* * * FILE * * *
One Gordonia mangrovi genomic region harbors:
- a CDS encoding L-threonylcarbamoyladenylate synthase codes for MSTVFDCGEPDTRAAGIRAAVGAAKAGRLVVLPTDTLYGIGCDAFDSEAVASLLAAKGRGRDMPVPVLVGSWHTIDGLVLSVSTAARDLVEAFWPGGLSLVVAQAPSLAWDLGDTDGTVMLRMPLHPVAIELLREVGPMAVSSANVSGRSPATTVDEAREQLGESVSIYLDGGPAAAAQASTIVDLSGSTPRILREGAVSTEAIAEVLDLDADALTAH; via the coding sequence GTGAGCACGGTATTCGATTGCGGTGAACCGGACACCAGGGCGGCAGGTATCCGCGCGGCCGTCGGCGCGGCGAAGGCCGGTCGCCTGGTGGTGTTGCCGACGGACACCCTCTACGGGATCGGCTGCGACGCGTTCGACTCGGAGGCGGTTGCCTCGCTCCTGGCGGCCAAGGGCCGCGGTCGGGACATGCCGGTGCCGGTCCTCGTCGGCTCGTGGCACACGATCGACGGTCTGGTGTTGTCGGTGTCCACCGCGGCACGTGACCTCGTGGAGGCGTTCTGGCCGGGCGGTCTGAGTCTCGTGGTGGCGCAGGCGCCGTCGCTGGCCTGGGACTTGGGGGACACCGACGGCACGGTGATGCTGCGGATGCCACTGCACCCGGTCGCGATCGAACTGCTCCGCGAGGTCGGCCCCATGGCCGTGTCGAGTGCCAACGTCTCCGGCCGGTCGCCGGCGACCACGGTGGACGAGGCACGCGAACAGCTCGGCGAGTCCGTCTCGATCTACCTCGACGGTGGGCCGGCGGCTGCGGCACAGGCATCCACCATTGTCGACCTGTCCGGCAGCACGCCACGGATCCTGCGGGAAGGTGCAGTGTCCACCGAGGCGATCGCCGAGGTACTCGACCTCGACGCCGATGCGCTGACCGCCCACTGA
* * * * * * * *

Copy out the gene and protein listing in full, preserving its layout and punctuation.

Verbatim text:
One Gordonia mangrovi genomic region harbors:
- a CDS encoding L-threonylcarbamoyladenylate synthase codes for MSTVFDCGEPDTRAAGIRAAVGAAKAGRLVVLPTDTLYGIGCDAFDSEAVASLLAAKGRGRDMPVPVLVGSWHTIDGLVLSVSTAARDLVEAFWPGGLSLVVAQAPSLAWDLGDTDGTVMLRMPLHPVAIELLREVGPMAVSSANVSGRSPATTVDEAREQLGESVSIYLDGGPAAAAQASTIVDLSGSTPRILREGAVSTEAIAEVLDLDADALTAH; via the coding sequence GTGAGCACGGTATTCGATTGCGGTGAACCGGACACCAGGGCGGCAGGTATCCGCGCGGCCGTCGGCGCGGCGAAGGCCGGTCGCCTGGTGGTGTTGCCGACGGACACCCTCTACGGGATCGGCTGCGACGCGTTCGACTCGGAGGCGGTTGCCTCGCTCCTGGCGGCCAAGGGCCGCGGTCGGGACATGCCGGTGCCGGTCCTCGTCGGCTCGTGGCACACGATCGACGGTCTGGTGTTGTCGGTGTCCACCGCGGCACGTGACCTCGTGGAGGCGTTCTGGCCGGGCGGTCTGAGTCTCGTGGTGGCGCAGGCGCCGTCGCTGGCCTGGGACTTGGGGGACACCGACGGCACGGTGATGCTGCGGATGCCACTGCACCCGGTCGCGATCGAACTGCTCCGCGAGGTCGGCCCCATGGCCGTGTCGAGTGCCAACGTCTCCGGCCGGTCGCCGGCGACCACGGTGGACGAGGCACGCGAACAGCTCGGCGAGTCCGTCTCGATCTACCTCGACGGTGGGCCGGCGGCTGCGGCACAGGCATCCACCATTGTCGACCTGTCCGGCAGCACGCCACGGATCCTGCGGGAAGGTGCAGTGTCCACCGAGGCGATCGCCGAGGTACTCGACCTCGACGCCGATGCGCTGACCGCCCACTGA